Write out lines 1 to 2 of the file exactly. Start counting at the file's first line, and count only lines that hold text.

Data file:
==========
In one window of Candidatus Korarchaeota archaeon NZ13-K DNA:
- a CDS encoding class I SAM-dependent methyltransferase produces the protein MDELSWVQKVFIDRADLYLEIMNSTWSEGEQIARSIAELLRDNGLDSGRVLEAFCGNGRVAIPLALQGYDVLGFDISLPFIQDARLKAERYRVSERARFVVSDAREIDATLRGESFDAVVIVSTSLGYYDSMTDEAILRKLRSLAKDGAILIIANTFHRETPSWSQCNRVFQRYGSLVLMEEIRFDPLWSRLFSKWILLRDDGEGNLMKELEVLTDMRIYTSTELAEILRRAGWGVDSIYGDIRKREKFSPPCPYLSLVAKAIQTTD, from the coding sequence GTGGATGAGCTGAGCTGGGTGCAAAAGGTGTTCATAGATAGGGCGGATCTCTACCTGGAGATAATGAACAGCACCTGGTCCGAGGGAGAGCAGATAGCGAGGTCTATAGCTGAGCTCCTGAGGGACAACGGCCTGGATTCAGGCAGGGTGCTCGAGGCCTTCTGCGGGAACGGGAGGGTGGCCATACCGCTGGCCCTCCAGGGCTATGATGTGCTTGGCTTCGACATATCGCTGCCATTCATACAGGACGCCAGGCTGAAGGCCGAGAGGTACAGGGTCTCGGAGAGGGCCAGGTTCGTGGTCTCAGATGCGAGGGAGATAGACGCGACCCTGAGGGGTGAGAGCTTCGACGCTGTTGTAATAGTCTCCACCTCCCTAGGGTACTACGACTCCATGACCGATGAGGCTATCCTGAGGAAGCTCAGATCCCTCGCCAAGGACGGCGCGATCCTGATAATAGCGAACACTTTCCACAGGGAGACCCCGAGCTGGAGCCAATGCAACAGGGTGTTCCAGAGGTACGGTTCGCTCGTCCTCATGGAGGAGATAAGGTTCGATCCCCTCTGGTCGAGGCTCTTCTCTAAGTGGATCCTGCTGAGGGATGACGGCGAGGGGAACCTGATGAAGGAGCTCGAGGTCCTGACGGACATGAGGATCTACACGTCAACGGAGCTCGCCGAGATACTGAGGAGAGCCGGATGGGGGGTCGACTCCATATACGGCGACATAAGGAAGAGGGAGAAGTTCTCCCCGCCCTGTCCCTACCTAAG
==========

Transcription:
In one window of Candidatus Korarchaeota archaeon NZ13-K DNA:
- a CDS encoding class I SAM-dependent methyltransferase produces the protein MDELSWVQKVFIDRADLYLEIMNSTWSEGEQIARSIAELLRDNGLDSGRVLEAFCGNGRVAIPLALQGYDVLGFDISLPFIQDARLKAERYRVSERARFVVSDAREIDATLRGESFDAVVIVSTSLGYYDSMTDEAILRKLRSLAKDGAILIIANTFHRETPSWSQCNRVFQRYGSLVLMEEIRFDPLWSRLFSKWILLRDDGEGNLMKELEVLTDMRIYTSTELAEILRRAGWGVDSIYGDIRKREKFSPPCPYLSLVAKAIQTTD, from the coding sequence GTGGATGAGCTGAGCTGGGTGCAAAAGGTGTTCATAGATAGGGCGGATCTCTACCTGGAGATAATGAACAGCACCTGGTCCGAGGGAGAGCAGATAGCGAGGTCTATAGCTGAGCTCCTGAGGGACAACGGCCTGGATTCAGGCAGGGTGCTCGAGGCCTTCTGCGGGAACGGGAGGGTGGCCATACCGCTGGCCCTCCAGGGCTATGATGTGCTTGGCTTCGACATATCGCTGCCATTCATACAGGACGCCAGGCTGAAGGCCGAGAGGTACAGGGTCTCGGAGAGGGCCAGGTTCGTGGTCTCAGATGCGAGGGAGATAGACGCGACCCTGAGGGGTGAGAGCTTCGACGCTGTTGTAATAGTCTCCACCTCCCTAGGGTACTACGACTCCATGACCGATGAGGCTATCCTGAGGAAGCTCAGATCCCTCGCCAAGGACGGCGCGATCCTGATAATAGCGAACACTTTCCACAGGGAGACCCCGAGCTGGAGCCAATGCAACAGGGTGTTCCAGAGGTACGGTTCGCTCGTCCTCATGGAGGAGATAAGGTTCGATCCCCTCTGGTCGAGGCTCTTCTCTAAGTGGATCCTGCTGAGGGATGACGGCGAGGGGAACCTGATGAAGGAGCTCGAGGTCCTGACGGACATGAGGATCTACACGTCAACGGAGCTCGCCGAGATACTGAGGAGAGCCGGATGGGGGGTCGACTCCATATACGGCGACATAAGGAAGAGGGAGAAGTTCTCCCCGCCCTGTCCCTACCTAAG